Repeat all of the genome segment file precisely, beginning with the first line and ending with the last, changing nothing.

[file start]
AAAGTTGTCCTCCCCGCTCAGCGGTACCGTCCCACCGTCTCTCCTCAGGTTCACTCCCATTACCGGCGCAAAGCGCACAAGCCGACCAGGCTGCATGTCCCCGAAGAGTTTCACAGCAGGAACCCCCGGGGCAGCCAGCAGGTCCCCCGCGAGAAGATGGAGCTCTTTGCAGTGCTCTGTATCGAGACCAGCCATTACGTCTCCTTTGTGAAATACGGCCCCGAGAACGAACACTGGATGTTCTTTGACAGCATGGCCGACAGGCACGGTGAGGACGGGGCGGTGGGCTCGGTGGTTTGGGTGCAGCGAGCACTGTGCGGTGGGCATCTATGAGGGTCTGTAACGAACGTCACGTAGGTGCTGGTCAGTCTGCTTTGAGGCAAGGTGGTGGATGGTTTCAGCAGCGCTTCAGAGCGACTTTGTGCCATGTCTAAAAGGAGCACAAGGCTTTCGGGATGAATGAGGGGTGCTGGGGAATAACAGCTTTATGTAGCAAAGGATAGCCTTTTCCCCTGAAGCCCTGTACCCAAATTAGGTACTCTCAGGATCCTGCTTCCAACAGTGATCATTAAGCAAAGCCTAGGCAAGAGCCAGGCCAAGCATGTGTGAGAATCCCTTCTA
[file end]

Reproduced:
AAAGTTGTCCTCCCCGCTCAGCGGTACCGTCCCACCGTCTCTCCTCAGGTTCACTCCCATTACCGGCGCAAAGCGCACAAGCCGACCAGGCTGCATGTCCCCGAAGAGTTTCACAGCAGGAACCCCCGGGGCAGCCAGCAGGTCCCCCGCGAGAAGATGGAGCTCTTTGCAGTGCTCTGTATCGAGACCAGCCATTACGTCTCCTTTGTGAAATACGGCCCCGAGAACGAACACTGGATGTTCTTTGACAGCATGGCCGACAGGCACGGTGAGGACGGGGCGGTGGGCTCGGTGGTTTGGGTGCAGCGAGCACTGTGCGGTGGGCATCTATGAGGGTCTGTAACGAACGTCACGTAGGTGCTGGTCAGTCTGCTTTGAGGCAAGGTGGTGGATGGTTTCAGCAGCGCTTCAGAGCGACTTTGTGCCATGTCTAAAAGGAGCACAAGGCTTTCGGGATGAATGAGGGGTGCTGGGGAATAACAGCTTTATGTAGCAAAGGATAGCCTTTTCCCCTGAAGCCCTGTACCCAAATTAGGTACTCTCAGGATCCTGCTTCCAACAGTGATCATTAAGCAAAGCCTAGGCAAGAGCCAGGCCAAGCATGTGTGAGAATCCCTTCTA